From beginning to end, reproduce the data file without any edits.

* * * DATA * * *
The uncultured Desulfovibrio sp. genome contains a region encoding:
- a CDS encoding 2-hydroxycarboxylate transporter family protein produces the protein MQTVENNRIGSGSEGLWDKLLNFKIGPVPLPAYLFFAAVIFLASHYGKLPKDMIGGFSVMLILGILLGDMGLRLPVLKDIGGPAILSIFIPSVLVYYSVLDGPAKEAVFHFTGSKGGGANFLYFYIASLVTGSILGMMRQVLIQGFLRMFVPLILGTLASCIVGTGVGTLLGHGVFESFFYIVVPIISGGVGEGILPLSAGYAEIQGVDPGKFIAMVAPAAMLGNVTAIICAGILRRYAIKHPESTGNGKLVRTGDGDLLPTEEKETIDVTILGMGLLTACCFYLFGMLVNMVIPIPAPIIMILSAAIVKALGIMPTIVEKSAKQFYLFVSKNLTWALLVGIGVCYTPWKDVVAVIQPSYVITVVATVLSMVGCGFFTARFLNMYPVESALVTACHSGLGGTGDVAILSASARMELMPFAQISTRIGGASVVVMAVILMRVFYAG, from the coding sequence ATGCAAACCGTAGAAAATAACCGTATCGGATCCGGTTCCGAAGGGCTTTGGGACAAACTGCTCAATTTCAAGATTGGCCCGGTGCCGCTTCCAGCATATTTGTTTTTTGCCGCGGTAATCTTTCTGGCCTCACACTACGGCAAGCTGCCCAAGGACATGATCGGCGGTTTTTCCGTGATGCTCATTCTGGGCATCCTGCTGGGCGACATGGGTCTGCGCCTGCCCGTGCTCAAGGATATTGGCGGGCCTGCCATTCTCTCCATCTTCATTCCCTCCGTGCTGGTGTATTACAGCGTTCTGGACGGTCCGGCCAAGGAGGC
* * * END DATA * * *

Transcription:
The uncultured Desulfovibrio sp. genome contains a region encoding:
- a CDS encoding 2-hydroxycarboxylate transporter family protein produces the protein MQTVENNRIGSGSEGLWDKLLNFKIGPVPLPAYLFFAAVIFLASHYGKLPKDMIGGFSVMLILGILLGDMGLRLPVLKDIGGPAILSIFIPSVLVYYSVLDGPAKEAVFHFTGSKGGGANFLYFYIASLVTGSILGMMRQVLIQGFLRMFVPLILGTLASCIVGTGVGTLLGHGVFESFFYIVVPIISGGVGEGILPLSAGYAEIQGVDPGKFIAMVAPAAMLGNVTAIICAGILRRYAIKHPESTGNGKLVRTGDGDLLPTEEKETIDVTILGMGLLTACCFYLFGMLVNMVIPIPAPIIMILSAAIVKALGIMPTIVEKSAKQFYLFVSKNLTWALLVGIGVCYTPWKDVVAVIQPSYVITVVATVLSMVGCGFFTARFLNMYPVESALVTACHSGLGGTGDVAILSASARMELMPFAQISTRIGGASVVVMAVILMRVFYAG, from the coding sequence ATGCAAACCGTAGAAAATAACCGTATCGGATCCGGTTCCGAAGGGCTTTGGGACAAACTGCTCAATTTCAAGATTGGCCCGGTGCCGCTTCCAGCATATTTGTTTTTTGCCGCGGTAATCTTTCTGGCCTCACACTACGGCAAGCTGCCCAAGGACATGATCGGCGGTTTTTCCGTGATGCTCATTCTGGGCATCCTGCTGGGCGACATGGGTCTGCGCCTGCCCGTGCTCAAGGATATTGGCGGGCCTGCCATTCTCTCCATCTTCATTCCCTCCGTGCTGGTGTATTACAGCGTTCTGGACGGTCCGGCCAAGGAGGC